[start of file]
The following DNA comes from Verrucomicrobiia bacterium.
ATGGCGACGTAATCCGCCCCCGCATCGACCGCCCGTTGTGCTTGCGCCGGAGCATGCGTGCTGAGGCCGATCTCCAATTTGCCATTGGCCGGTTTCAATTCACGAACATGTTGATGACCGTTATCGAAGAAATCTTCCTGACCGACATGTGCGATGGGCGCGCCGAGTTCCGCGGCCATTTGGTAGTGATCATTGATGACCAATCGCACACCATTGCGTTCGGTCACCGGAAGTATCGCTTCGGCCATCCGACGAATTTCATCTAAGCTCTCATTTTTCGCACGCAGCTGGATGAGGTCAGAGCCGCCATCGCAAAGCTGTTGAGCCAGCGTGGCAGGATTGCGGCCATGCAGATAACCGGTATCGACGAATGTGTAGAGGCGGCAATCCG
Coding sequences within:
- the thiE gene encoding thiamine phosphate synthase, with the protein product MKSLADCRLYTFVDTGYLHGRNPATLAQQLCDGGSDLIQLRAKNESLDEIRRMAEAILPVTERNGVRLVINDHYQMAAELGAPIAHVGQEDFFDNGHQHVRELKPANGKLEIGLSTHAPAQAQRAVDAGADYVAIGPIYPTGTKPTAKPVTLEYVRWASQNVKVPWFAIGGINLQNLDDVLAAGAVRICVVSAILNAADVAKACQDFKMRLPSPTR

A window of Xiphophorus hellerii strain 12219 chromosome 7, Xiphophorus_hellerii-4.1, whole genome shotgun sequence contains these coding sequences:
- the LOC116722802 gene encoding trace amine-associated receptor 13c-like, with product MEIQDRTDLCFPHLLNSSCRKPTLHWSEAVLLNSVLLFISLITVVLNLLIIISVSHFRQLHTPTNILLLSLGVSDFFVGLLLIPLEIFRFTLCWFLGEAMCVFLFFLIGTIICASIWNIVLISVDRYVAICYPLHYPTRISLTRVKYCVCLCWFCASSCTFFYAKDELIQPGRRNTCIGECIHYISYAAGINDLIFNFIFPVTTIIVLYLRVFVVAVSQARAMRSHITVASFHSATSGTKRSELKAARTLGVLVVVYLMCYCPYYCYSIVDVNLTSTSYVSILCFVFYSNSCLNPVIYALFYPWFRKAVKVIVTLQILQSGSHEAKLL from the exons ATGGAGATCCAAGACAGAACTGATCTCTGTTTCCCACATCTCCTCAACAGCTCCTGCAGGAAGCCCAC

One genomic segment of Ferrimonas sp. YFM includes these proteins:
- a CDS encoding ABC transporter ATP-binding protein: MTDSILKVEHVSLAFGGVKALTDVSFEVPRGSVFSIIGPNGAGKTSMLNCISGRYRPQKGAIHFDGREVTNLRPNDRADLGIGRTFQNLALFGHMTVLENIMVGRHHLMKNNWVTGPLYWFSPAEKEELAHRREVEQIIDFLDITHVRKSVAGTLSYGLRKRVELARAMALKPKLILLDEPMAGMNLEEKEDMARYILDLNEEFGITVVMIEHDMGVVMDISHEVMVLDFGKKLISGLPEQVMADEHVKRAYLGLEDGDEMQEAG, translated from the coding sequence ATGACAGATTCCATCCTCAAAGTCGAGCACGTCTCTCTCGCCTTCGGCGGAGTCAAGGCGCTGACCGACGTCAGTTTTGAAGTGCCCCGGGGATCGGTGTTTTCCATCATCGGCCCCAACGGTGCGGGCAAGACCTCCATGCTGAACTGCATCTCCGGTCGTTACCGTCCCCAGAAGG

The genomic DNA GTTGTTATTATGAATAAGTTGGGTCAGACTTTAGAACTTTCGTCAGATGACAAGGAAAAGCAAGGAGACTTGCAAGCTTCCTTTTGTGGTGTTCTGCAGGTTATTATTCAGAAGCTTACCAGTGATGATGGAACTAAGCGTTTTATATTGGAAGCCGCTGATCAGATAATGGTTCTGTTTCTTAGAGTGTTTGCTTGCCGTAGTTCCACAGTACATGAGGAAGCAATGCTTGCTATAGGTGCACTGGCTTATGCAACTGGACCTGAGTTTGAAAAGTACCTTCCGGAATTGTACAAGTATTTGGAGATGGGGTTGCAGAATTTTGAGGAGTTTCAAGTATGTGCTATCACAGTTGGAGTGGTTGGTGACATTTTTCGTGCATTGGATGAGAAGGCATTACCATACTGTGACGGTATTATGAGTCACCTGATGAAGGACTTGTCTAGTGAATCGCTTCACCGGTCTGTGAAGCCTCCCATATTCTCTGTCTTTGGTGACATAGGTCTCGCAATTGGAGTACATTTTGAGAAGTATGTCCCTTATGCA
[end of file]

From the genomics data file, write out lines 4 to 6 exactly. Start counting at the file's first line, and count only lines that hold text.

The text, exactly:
- the thiE gene encoding thiamine phosphate synthase, with the protein product MKSLADCRLYTFVDTGYLHGRNPATLAQQLCDGGSDLIQLRAKNESLDEIRRMAEAILPVTERNGVRLVINDHYQMAAELGAPIAHVGQEDFFDNGHQHVRELKPANGKLEIGLSTHAPAQAQRAVDAGADYVAIGPIYPTGTKPTAKPVTLEYVRWASQNVKVPWFAIGGINLQNLDDVLAAGAVRICVVSAILNAADVAKACQDFKMRLPSPTR

A window of Xiphophorus hellerii strain 12219 chromosome 7, Xiphophorus_hellerii-4.1, whole genome shotgun sequence contains these coding sequences:
- the LOC116722802 gene encoding trace amine-associated receptor 13c-like, with product MEIQDRTDLCFPHLLNSSCRKPTLHWSEAVLLNSVLLFISLITVVLNLLIIISVSHFRQLHTPTNILLLSLGVSDFFVGLLLIPLEIFRFTLCWFLGEAMCVFLFFLIGTIICASIWNIVLISVDRYVAICYPLHYPTRISLTRVKYCVCLCWFCASSCTFFYAKDELIQPGRRNTCIGECIHYISYAAGINDLIFNFIFPVTTIIVLYLRVFVVAVSQARAMRSHITVASFHSATSGTKRSELKAARTLGVLVVVYLMCYCPYYCYSIVDVNLTSTSYVSILCFVFYSNSCLNPVIYALFYPWFRKAVKVIVTLQILQSGSHEAKLL from the exons ATGGAGATCCAAGACAGAACTGATCTCTGTTTCCCACATCTCCTCAACAGCTCCTGCAGGAAGCCCAC